Stop Killing Your People with PowerPoint

I love Power Point.  So much, that my guys would come up with a great class idea and I would tell them to come back to me when they had a Power Point presentation.  I would hear the groans when I told them we had a 150 slide EMS presentation on “The Cell and the Cellular Environment.”  But I thought my classes were different!  I would chisel the class down to only 100 slides, and of course I am much more entertaining than the other instructors!  WRONG!   It took me a while to get my big head around it, but one day I looked out and only saw zombies.  There was no interest; and no engagement.  I would sit through other instructor’s presentations and find myself thinking about how many different types of M&Ms were available to buy these days.  It dawned on me that if I’m bored out of my mind (and I love learning!) then these other guys were probably ready to beat their head into the wall. 

Now, I don’t know what program your department uses, but we use the AAOS EMT program.  This program is full of extremely long Power Point presentations, which is great for an initial EMT course, but way too much for a refresher.  For example, every presentation has a long section on primary and secondary assessment for that specific emergency.  Not much changes in your assessment between different emergencies.  Rather than re-teach the procedures of the primary/secondary assessment for each and every type of medical emergency, we started actually performing assessments.  A lot.  We should all be well versed in the theory of primary and secondary assessment; it has been hammered into us over and over since we became EMTs. Where we need to focus our energy is hands-on training to enhance our skills and reinforce our knowledge.  To be clear, we were supposed to be conducting hands-on with every class, but let’s be real: who wants to spend another hour conducting hands-on training after being tortured with 60-90 minutes of classroom lecture?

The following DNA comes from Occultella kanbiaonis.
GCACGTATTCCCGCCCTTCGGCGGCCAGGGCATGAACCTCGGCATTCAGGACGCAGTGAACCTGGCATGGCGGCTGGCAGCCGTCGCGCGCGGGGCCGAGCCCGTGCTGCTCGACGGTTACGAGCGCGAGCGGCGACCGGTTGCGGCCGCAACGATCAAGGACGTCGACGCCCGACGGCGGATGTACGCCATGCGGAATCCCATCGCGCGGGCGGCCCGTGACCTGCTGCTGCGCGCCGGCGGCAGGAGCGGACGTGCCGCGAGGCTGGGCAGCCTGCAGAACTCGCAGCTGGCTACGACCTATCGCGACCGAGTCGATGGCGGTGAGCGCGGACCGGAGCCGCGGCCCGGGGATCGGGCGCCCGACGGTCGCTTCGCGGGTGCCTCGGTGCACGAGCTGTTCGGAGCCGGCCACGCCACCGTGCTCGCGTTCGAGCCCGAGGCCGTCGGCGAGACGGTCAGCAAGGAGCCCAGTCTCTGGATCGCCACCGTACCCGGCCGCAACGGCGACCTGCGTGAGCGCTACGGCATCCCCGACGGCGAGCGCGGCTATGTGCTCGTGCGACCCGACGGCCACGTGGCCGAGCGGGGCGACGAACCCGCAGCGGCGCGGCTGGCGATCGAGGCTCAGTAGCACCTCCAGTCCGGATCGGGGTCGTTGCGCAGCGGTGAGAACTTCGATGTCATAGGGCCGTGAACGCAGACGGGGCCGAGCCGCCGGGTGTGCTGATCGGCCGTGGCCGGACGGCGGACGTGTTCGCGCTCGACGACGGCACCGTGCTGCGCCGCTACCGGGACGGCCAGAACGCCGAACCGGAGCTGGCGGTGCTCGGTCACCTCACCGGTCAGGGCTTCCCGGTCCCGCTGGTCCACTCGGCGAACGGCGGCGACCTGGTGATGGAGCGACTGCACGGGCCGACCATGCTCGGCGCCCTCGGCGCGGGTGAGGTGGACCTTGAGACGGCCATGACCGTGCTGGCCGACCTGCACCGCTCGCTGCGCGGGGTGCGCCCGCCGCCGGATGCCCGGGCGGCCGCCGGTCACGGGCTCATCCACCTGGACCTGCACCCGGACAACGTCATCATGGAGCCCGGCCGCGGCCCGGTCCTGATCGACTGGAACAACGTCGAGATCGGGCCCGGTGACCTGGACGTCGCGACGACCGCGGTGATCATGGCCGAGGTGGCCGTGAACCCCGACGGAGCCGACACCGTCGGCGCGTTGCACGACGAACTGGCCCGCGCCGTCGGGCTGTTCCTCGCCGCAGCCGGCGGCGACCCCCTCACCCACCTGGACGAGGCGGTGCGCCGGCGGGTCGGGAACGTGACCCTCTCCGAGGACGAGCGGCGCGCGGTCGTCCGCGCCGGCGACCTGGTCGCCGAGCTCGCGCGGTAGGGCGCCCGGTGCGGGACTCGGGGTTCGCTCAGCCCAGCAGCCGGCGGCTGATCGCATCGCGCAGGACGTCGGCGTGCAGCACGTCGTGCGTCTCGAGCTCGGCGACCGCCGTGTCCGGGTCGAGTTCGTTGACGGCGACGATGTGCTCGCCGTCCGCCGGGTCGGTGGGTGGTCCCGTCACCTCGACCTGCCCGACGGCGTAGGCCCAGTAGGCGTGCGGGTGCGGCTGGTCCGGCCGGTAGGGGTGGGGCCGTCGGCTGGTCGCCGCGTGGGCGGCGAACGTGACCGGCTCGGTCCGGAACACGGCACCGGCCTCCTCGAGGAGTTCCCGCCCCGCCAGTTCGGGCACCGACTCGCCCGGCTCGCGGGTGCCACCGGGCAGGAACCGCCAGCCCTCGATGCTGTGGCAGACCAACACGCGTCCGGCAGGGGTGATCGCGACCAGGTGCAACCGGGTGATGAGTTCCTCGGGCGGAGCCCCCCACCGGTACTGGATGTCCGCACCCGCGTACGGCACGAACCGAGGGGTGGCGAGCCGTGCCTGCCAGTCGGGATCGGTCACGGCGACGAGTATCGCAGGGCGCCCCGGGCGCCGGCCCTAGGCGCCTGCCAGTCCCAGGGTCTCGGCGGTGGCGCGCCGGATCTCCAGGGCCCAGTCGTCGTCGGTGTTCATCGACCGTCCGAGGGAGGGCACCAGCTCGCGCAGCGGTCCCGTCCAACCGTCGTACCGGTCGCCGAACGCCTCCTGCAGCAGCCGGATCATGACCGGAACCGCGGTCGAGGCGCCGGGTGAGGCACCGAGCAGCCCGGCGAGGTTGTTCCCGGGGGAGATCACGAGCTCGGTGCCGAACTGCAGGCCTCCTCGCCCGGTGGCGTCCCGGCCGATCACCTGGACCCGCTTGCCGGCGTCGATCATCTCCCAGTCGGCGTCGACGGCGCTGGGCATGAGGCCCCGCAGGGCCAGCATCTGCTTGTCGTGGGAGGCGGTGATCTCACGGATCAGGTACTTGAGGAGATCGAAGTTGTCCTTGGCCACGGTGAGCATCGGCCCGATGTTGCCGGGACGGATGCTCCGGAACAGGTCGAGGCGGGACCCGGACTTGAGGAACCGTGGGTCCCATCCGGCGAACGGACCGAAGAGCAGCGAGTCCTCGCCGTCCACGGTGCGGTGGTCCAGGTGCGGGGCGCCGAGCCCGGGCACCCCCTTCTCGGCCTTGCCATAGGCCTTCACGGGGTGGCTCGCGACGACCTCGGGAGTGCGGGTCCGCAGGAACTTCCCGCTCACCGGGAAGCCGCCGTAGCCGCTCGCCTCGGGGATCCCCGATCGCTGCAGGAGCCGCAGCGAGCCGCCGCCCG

I started reviewing basic principles of adult learning.  This is stuff straight from our Fire Instructor I certification!  Who remembers Edgar Dale’s Cone of Learning?  This model teaches us that after 24 hours, we only retain 10% of what we read and 20% of what we hear.  But if we practice performing a task or teach others how to do a task, we retain 70% and 90% respectively!    I began telling instructors that if their class had more than 20 slides or took more than 20 minutes, to come back to me when it was shorter.  Firefighter Martin Barnes says that the current EMS presentations we are using have too much information for what is essentially a refresher class.  He says that he doesn’t remember much from watching an instructor with a Power Point presentation, but remembers a lot when performing hands-on training. This is exactly what is illustrated in the cone of learning!

In my training section, gone are the days of speed reading 180 slide EMS presentations and worrying more about how fast we could get through them, than whether our people are actually mastering the knowledge. We now spend about 10-20 minutes reviewing our local protocols and the key differences in assessment procedures for the specific medical emergency, before spending the bulk of our training time performing assessments.  

When I asked Firefighter Mike Gongora what he thought about our shift to more hands-on training, he stated, “I actually learn more from making mistakes.”  In the book  Failing Forward, John Maxwell quotes author Jim Zabloski who wrote, “The more you do, the more you fail.  The more you fail, the more you learn.”  I want my students to make mistakes, because that is the best way to learn! The only way to make mistakes is to do more!